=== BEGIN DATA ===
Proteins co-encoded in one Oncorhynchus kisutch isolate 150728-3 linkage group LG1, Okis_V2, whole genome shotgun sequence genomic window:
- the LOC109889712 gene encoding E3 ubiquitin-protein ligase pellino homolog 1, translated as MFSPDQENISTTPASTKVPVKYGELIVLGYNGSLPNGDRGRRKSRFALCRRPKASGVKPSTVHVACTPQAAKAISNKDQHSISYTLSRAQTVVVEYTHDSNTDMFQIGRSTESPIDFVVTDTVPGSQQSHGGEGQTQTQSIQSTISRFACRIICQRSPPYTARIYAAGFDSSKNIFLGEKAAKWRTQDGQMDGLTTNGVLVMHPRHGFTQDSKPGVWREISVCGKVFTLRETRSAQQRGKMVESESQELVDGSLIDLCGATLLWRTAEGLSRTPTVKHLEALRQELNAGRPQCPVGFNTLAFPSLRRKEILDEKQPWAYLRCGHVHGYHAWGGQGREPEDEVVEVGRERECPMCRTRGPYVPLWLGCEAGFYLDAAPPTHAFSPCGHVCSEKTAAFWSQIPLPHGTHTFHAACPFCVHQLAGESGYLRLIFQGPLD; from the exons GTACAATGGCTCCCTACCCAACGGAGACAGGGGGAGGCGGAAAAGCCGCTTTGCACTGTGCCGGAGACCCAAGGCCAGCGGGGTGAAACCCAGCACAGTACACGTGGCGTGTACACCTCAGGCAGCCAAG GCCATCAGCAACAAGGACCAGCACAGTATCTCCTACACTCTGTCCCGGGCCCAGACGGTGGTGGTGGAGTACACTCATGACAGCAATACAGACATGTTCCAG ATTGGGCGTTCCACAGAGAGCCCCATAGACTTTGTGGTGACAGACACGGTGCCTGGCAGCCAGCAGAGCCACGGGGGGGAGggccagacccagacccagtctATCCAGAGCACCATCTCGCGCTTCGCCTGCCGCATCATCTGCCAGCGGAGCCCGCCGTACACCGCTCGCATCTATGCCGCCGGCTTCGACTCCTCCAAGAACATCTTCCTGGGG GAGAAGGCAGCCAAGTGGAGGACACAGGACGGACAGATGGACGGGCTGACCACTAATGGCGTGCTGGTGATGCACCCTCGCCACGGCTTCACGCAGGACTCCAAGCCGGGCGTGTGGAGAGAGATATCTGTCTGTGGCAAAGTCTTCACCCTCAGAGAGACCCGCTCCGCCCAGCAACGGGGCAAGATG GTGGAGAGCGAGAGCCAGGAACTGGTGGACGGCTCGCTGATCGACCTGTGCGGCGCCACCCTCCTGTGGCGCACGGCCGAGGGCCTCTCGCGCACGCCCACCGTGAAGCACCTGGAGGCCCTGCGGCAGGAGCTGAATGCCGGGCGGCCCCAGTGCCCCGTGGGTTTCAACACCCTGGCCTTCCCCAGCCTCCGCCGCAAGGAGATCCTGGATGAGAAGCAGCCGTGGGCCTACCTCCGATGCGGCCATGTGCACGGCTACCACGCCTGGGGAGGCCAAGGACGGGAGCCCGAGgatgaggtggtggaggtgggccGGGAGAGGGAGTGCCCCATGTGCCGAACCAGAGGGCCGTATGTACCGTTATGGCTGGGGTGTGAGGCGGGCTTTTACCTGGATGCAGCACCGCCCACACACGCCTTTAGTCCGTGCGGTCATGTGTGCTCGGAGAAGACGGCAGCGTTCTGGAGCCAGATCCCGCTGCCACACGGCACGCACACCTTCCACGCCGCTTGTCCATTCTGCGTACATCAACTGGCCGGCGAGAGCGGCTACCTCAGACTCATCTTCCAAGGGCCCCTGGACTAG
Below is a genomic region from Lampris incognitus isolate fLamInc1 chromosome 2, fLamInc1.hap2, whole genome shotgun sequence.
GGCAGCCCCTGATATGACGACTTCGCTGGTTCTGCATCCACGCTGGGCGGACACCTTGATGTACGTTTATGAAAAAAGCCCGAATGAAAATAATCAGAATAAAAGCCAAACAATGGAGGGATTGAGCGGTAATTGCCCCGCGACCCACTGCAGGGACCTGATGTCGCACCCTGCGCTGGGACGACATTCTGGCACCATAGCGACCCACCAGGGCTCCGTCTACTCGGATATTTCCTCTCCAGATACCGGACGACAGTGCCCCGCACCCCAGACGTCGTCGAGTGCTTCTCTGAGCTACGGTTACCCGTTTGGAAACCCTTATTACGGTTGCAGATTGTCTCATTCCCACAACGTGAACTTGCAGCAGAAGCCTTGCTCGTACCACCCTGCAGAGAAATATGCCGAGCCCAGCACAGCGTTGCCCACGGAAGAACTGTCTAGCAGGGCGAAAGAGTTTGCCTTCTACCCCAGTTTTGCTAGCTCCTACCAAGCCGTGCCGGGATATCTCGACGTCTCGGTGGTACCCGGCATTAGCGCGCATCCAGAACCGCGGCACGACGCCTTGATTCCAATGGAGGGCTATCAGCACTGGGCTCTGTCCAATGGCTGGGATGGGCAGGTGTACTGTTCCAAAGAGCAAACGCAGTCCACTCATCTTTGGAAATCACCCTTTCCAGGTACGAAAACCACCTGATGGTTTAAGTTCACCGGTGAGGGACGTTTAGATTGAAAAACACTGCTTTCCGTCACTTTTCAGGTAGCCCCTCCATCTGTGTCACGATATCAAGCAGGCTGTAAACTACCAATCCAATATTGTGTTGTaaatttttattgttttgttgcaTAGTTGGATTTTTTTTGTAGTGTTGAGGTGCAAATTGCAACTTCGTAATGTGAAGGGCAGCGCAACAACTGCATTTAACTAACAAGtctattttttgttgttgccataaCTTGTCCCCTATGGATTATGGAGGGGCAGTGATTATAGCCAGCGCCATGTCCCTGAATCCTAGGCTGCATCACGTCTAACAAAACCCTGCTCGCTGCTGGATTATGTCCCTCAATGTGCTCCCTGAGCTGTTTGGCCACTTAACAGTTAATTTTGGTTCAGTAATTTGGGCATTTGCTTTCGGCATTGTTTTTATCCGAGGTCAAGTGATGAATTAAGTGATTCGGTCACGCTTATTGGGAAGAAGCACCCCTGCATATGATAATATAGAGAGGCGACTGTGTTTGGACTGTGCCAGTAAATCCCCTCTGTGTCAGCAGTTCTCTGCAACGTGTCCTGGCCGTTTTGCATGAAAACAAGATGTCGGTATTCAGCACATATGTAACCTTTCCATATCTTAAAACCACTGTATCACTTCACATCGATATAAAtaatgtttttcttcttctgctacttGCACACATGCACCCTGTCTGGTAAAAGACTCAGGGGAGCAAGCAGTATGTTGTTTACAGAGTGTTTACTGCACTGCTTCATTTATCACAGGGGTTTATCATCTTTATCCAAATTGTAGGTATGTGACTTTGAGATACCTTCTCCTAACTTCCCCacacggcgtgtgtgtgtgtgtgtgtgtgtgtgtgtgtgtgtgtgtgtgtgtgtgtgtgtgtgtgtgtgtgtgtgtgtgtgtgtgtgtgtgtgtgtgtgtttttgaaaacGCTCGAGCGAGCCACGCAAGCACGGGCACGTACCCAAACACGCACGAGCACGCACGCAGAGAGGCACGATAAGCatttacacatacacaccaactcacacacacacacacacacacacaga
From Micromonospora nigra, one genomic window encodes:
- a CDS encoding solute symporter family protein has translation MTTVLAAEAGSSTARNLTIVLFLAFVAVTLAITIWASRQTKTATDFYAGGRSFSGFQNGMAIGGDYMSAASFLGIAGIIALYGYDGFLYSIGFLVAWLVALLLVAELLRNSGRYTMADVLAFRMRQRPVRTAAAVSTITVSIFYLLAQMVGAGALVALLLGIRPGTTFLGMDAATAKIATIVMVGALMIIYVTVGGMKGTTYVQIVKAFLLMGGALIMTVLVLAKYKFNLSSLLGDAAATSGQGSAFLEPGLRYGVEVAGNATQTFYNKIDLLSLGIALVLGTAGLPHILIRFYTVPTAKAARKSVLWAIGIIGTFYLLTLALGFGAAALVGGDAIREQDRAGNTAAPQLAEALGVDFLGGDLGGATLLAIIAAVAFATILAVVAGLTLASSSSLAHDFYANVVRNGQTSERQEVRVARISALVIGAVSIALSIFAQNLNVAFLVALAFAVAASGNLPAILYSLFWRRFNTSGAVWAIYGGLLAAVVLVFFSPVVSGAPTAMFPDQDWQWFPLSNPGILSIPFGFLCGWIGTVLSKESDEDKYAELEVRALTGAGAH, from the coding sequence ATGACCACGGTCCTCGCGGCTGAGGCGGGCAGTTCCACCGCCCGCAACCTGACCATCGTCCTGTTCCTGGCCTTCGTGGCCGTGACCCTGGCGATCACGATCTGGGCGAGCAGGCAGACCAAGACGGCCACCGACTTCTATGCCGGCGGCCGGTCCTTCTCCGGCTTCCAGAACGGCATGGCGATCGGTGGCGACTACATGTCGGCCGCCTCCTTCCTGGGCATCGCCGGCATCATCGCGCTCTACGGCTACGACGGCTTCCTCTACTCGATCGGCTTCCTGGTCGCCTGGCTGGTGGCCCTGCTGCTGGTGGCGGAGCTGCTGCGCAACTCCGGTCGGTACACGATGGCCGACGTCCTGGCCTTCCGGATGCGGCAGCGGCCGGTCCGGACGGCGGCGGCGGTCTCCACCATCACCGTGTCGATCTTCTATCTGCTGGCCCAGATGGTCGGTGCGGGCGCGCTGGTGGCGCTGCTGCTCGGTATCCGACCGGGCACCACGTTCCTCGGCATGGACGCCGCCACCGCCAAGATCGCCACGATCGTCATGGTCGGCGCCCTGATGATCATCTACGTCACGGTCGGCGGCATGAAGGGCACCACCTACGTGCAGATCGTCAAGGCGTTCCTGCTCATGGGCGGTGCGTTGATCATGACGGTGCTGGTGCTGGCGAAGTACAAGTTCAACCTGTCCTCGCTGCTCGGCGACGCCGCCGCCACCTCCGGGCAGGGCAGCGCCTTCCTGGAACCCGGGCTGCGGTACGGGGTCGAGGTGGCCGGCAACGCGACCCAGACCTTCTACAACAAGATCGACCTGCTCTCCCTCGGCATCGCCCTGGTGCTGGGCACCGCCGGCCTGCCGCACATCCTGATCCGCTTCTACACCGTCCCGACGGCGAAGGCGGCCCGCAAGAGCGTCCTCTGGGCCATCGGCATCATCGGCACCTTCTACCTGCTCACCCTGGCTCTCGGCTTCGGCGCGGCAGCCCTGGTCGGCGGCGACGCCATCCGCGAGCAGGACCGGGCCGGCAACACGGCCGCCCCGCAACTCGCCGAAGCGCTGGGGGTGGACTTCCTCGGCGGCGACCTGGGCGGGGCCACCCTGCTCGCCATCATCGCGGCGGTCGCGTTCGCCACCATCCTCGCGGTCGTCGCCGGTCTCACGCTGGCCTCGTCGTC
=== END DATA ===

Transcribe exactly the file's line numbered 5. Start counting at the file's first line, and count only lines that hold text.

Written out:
From Micromonospora nigra, one genomic window encodes: